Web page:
What we do not have in our boots, what we have not found in our shoes, not ever, are the scorpions. Nights, Father torments their nest with matches launched lit from the front porch. He sets them to scatter and we get to stomping. The thing to know about our stingers is that only fire will do. Father says: These are fast but not impossible. Father sits watch while the rest of us fleetfoot. Our scorpions, they are fantastic, spinning out from some blistered center. Our heels come crunching and the crawlers bust open, flared and clacking, still smoking—a shade of orange only we in this family have seen. Father says: Hiding is two-sided. He makes even the littlest among us take a good look.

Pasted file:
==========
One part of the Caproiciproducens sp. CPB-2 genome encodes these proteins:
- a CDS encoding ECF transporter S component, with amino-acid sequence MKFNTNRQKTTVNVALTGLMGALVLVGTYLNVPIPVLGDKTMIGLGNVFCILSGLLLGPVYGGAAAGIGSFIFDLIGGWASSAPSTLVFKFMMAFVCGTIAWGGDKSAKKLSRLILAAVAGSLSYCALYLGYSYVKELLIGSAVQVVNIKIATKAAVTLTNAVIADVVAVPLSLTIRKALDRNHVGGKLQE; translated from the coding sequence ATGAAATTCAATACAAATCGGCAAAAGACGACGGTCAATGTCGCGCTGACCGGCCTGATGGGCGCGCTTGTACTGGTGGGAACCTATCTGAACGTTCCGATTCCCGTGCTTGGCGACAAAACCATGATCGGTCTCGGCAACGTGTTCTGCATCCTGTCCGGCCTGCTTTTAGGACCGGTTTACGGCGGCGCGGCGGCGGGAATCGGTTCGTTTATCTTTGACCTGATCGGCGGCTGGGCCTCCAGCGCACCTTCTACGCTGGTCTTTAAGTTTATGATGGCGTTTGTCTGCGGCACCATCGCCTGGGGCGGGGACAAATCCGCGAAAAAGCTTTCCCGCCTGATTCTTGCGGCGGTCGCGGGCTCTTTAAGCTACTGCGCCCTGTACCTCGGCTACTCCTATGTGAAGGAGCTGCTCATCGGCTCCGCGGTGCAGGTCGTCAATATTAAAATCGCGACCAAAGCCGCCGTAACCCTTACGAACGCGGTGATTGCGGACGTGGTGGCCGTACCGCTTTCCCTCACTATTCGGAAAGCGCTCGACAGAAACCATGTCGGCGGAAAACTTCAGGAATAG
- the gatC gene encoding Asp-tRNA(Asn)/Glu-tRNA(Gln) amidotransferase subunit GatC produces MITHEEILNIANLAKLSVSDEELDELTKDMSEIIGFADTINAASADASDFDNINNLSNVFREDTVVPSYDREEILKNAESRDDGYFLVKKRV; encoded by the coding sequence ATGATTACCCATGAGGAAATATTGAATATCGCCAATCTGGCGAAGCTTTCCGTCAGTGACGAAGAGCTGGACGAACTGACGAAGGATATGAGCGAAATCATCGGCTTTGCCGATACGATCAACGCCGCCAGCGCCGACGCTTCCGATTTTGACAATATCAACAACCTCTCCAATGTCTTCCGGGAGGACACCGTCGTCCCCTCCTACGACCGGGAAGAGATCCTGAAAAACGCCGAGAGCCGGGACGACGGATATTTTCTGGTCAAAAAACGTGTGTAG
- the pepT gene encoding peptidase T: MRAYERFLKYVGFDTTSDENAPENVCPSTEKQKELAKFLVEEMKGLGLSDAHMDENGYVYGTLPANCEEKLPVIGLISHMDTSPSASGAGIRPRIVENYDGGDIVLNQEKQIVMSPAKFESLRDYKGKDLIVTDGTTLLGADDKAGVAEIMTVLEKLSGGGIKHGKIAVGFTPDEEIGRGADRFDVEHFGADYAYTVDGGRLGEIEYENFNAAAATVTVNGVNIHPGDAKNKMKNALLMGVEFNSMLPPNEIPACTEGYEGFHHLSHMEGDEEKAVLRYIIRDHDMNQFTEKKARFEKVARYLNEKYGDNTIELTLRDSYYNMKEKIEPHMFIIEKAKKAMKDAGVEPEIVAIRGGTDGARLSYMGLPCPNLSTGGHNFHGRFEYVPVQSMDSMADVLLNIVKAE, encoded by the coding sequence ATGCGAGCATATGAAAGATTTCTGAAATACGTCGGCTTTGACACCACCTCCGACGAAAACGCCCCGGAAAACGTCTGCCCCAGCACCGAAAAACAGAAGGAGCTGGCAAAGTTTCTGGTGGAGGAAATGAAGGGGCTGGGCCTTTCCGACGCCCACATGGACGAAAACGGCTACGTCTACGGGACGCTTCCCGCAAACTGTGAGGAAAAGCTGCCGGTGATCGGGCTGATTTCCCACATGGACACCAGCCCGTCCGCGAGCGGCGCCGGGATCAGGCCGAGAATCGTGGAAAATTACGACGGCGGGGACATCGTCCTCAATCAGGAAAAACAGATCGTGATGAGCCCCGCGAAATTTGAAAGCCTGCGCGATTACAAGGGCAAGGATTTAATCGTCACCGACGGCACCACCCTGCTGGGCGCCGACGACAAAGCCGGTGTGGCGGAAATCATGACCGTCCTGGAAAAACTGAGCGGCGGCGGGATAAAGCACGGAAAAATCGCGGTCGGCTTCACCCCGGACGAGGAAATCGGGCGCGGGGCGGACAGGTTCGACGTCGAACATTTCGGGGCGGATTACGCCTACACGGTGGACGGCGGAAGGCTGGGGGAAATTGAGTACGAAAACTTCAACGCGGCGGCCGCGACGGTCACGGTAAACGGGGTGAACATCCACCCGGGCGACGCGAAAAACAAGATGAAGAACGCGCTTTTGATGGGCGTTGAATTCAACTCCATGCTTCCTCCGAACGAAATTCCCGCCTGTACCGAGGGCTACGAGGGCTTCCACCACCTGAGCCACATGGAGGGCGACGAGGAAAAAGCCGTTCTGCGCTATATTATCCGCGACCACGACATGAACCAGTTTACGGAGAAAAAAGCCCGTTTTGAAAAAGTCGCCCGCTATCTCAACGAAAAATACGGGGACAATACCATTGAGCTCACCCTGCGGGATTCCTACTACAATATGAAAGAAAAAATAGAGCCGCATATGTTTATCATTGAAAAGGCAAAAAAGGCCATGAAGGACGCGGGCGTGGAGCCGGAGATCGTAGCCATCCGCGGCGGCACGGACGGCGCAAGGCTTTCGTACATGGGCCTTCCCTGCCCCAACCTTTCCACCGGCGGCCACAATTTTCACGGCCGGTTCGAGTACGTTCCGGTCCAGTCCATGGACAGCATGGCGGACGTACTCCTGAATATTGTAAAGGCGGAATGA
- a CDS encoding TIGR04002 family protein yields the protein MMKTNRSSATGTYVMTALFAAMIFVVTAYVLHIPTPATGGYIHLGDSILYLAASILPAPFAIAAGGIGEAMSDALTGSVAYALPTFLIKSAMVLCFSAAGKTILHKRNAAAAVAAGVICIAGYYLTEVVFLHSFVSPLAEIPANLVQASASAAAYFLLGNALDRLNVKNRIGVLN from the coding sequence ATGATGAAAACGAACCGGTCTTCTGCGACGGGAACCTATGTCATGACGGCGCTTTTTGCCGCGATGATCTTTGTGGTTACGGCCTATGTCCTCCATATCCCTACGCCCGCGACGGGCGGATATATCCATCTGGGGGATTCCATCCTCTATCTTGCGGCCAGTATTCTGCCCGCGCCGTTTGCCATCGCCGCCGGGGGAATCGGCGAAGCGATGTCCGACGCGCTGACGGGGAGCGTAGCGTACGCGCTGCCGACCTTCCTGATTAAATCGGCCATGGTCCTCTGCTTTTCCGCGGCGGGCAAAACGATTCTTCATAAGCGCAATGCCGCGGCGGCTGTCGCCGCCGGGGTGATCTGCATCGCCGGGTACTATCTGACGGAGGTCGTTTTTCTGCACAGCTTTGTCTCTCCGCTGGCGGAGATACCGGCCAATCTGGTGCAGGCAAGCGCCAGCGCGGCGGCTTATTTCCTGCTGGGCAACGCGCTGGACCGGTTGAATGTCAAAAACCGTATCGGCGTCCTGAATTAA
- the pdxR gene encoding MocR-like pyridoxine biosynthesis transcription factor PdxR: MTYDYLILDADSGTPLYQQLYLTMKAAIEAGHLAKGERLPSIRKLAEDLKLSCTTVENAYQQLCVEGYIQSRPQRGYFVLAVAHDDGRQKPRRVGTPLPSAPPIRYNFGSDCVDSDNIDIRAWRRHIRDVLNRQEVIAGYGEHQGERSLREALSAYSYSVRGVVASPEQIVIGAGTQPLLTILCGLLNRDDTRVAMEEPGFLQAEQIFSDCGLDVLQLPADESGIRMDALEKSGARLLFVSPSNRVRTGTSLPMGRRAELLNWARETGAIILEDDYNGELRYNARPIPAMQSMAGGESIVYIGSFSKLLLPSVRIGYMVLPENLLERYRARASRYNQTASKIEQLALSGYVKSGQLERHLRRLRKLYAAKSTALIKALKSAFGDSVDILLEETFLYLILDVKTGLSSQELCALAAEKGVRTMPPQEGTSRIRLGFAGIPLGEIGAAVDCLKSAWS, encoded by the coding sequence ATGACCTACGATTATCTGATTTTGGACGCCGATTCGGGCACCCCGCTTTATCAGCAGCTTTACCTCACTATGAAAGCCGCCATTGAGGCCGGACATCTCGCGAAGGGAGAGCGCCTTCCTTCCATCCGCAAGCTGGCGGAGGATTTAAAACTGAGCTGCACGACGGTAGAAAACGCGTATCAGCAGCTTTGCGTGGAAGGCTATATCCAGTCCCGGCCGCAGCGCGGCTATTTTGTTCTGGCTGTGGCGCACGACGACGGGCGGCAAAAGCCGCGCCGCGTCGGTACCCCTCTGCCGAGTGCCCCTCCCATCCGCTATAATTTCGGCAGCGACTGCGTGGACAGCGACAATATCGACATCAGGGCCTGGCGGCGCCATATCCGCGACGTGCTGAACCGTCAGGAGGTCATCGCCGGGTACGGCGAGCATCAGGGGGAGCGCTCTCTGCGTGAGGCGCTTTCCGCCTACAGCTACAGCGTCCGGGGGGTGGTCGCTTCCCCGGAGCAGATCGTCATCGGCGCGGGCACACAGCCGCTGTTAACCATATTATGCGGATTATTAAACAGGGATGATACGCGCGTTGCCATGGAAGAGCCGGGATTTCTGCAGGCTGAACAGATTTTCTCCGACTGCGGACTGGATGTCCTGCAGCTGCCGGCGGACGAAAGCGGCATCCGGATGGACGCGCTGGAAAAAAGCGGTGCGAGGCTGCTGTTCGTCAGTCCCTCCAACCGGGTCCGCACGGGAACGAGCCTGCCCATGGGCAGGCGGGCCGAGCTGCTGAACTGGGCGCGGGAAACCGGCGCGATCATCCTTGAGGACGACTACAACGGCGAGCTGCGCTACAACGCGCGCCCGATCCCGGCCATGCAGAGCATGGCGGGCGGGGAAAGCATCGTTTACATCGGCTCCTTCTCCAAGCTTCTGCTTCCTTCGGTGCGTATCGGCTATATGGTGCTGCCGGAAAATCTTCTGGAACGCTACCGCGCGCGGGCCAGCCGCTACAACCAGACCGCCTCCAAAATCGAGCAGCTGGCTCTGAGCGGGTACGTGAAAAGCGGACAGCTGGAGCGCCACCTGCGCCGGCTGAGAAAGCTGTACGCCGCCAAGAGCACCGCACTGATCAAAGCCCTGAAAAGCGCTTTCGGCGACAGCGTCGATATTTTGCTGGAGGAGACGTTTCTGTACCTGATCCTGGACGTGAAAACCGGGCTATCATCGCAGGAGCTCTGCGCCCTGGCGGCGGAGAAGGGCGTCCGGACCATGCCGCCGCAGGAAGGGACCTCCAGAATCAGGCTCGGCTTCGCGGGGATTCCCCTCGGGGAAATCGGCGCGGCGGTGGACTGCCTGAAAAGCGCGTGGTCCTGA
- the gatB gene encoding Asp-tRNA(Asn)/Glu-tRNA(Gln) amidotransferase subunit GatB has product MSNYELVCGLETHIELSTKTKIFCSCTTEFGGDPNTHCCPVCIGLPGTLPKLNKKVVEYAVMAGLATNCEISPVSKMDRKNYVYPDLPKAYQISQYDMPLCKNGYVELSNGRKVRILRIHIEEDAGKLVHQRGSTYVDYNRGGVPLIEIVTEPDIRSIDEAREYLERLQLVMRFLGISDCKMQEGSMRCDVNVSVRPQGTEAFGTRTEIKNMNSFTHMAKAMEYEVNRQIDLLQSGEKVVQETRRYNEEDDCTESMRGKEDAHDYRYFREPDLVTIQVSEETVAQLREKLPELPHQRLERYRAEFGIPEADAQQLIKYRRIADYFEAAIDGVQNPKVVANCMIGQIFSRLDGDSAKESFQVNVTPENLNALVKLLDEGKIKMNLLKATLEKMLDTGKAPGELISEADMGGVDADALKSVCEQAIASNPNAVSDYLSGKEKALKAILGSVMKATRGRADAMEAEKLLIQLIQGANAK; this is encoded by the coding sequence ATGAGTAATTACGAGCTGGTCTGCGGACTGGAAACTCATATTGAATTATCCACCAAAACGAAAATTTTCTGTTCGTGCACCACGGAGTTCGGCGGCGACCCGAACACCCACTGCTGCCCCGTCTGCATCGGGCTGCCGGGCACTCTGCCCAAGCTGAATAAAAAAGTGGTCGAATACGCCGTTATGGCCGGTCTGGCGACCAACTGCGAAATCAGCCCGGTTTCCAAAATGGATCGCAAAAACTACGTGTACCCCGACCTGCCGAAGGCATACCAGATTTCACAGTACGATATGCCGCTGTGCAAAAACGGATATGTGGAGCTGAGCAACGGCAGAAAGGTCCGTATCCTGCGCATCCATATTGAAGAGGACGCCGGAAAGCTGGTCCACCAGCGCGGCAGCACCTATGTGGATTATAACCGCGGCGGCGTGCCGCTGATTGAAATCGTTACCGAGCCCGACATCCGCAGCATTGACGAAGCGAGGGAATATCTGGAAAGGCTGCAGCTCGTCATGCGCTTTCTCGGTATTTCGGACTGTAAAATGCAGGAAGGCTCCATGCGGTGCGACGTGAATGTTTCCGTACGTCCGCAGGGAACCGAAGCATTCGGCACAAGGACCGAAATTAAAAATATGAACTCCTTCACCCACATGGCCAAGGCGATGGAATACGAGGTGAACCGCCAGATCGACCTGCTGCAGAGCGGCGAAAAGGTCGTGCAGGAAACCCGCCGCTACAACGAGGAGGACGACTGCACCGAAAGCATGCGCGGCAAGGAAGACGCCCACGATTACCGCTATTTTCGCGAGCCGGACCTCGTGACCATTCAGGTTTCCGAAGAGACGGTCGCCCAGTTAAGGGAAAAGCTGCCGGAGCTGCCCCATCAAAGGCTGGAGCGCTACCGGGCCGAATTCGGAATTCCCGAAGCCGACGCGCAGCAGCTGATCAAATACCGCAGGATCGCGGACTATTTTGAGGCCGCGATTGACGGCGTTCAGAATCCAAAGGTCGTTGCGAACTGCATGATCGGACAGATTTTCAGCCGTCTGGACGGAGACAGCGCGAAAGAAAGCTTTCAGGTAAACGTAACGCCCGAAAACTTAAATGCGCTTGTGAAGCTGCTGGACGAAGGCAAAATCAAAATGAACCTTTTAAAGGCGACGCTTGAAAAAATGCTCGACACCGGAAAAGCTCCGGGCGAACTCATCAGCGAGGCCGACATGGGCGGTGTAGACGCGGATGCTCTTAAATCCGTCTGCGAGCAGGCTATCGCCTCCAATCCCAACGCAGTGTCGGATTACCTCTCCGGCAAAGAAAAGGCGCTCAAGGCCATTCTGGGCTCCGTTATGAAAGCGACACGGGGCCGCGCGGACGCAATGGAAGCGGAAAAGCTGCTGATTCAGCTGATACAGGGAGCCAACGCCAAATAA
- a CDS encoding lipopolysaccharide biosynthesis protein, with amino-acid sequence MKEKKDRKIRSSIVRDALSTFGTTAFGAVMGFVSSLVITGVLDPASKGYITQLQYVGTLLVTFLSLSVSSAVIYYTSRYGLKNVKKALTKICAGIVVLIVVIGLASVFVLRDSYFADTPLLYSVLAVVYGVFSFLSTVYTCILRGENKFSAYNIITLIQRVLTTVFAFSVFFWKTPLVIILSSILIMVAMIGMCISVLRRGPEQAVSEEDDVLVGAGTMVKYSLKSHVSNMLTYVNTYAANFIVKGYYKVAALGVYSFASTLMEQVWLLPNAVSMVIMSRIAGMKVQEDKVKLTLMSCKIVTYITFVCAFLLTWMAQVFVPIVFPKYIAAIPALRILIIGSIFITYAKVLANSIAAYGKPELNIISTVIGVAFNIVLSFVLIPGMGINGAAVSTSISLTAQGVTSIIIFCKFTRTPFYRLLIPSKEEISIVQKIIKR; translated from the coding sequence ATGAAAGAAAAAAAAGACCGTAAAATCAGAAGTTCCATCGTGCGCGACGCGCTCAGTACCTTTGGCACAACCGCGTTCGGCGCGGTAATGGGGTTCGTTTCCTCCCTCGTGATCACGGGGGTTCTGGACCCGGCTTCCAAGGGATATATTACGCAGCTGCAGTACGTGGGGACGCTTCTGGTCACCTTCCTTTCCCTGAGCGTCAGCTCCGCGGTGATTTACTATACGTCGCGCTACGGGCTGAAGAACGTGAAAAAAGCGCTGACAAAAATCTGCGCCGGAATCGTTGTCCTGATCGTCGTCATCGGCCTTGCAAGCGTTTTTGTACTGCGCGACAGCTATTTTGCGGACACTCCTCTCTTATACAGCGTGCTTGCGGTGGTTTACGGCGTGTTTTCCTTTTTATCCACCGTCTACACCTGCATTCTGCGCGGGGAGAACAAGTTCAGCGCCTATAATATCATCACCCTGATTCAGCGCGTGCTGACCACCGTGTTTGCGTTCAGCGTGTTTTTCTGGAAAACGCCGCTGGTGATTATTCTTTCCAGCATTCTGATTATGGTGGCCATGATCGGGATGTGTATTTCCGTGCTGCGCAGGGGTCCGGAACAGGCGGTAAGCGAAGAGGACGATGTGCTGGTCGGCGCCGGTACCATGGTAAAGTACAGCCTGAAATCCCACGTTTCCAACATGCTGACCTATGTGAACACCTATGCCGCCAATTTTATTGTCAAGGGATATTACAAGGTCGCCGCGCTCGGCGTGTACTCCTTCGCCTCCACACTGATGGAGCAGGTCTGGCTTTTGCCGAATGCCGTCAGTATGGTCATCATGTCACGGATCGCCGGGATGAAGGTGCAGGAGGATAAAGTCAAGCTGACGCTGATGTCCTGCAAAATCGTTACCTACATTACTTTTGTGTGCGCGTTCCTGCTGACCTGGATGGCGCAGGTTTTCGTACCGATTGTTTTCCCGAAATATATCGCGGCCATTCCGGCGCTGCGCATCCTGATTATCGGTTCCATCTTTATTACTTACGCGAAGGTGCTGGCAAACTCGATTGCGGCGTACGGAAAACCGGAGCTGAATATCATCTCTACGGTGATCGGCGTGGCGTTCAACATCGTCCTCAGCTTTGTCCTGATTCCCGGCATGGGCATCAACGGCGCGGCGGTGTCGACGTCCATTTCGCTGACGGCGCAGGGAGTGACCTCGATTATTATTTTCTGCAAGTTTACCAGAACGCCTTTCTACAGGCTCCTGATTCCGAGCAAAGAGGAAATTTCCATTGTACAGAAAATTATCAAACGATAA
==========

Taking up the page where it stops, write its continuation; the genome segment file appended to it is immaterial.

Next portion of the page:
Kimberly King Parsons’s writing has appeared in Time Out New York, elimae, 360 Main Street, The Chapbook Review, The Faster Times, and Columbia: A Journal of Literature and Art. She lives in Queens and is working on a short story collection about liars.